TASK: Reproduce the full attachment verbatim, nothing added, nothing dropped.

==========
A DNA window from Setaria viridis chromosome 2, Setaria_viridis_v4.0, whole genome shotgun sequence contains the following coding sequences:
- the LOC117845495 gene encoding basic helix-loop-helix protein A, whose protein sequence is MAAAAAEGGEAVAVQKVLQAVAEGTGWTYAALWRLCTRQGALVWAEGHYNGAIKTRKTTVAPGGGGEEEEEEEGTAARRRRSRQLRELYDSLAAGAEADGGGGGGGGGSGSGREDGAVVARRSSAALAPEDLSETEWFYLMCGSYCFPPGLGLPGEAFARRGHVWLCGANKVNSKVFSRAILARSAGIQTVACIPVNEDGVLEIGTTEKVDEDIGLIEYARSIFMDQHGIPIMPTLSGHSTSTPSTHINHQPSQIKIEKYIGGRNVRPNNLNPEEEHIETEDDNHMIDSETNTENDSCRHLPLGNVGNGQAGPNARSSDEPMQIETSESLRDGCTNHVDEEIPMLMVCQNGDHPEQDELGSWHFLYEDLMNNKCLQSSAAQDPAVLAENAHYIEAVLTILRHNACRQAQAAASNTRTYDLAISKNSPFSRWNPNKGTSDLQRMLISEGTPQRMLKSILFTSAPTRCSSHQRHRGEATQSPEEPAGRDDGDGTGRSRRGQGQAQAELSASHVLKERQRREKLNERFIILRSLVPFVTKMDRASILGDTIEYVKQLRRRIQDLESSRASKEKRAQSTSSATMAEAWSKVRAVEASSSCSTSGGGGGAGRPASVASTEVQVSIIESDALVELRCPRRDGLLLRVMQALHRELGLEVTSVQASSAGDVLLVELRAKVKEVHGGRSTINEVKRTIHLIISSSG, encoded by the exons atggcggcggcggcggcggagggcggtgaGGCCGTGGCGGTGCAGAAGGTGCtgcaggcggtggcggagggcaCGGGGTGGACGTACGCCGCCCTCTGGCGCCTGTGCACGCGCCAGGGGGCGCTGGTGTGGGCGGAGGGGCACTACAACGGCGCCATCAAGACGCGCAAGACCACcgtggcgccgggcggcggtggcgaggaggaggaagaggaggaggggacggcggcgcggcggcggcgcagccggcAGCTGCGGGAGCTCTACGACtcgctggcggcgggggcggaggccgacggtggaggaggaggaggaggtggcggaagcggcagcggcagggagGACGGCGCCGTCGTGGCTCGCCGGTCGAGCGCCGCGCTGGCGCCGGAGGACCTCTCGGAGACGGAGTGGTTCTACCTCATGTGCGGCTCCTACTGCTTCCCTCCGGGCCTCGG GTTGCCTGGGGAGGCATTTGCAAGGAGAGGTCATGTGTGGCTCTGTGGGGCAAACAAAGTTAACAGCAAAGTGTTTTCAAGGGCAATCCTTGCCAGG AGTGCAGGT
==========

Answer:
A DNA window from Setaria viridis chromosome 2, Setaria_viridis_v4.0, whole genome shotgun sequence contains the following coding sequences:
- the LOC117845495 gene encoding basic helix-loop-helix protein A, whose protein sequence is MAAAAAEGGEAVAVQKVLQAVAEGTGWTYAALWRLCTRQGALVWAEGHYNGAIKTRKTTVAPGGGGEEEEEEEGTAARRRRSRQLRELYDSLAAGAEADGGGGGGGGGSGSGREDGAVVARRSSAALAPEDLSETEWFYLMCGSYCFPPGLGLPGEAFARRGHVWLCGANKVNSKVFSRAILARSAGIQTVACIPVNEDGVLEIGTTEKVDEDIGLIEYARSIFMDQHGIPIMPTLSGHSTSTPSTHINHQPSQIKIEKYIGGRNVRPNNLNPEEEHIETEDDNHMIDSETNTENDSCRHLPLGNVGNGQAGPNARSSDEPMQIETSESLRDGCTNHVDEEIPMLMVCQNGDHPEQDELGSWHFLYEDLMNNKCLQSSAAQDPAVLAENAHYIEAVLTILRHNACRQAQAAASNTRTYDLAISKNSPFSRWNPNKGTSDLQRMLISEGTPQRMLKSILFTSAPTRCSSHQRHRGEATQSPEEPAGRDDGDGTGRSRRGQGQAQAELSASHVLKERQRREKLNERFIILRSLVPFVTKMDRASILGDTIEYVKQLRRRIQDLESSRASKEKRAQSTSSATMAEAWSKVRAVEASSSCSTSGGGGGAGRPASVASTEVQVSIIESDALVELRCPRRDGLLLRVMQALHRELGLEVTSVQASSAGDVLLVELRAKVKEVHGGRSTINEVKRTIHLIISSSG, encoded by the exons atggcggcggcggcggcggagggcggtgaGGCCGTGGCGGTGCAGAAGGTGCtgcaggcggtggcggagggcaCGGGGTGGACGTACGCCGCCCTCTGGCGCCTGTGCACGCGCCAGGGGGCGCTGGTGTGGGCGGAGGGGCACTACAACGGCGCCATCAAGACGCGCAAGACCACcgtggcgccgggcggcggtggcgaggaggaggaagaggaggaggggacggcggcgcggcggcggcgcagccggcAGCTGCGGGAGCTCTACGACtcgctggcggcgggggcggaggccgacggtggaggaggaggaggaggtggcggaagcggcagcggcagggagGACGGCGCCGTCGTGGCTCGCCGGTCGAGCGCCGCGCTGGCGCCGGAGGACCTCTCGGAGACGGAGTGGTTCTACCTCATGTGCGGCTCCTACTGCTTCCCTCCGGGCCTCGG GTTGCCTGGGGAGGCATTTGCAAGGAGAGGTCATGTGTGGCTCTGTGGGGCAAACAAAGTTAACAGCAAAGTGTTTTCAAGGGCAATCCTTGCCAGG AGTGCAGGT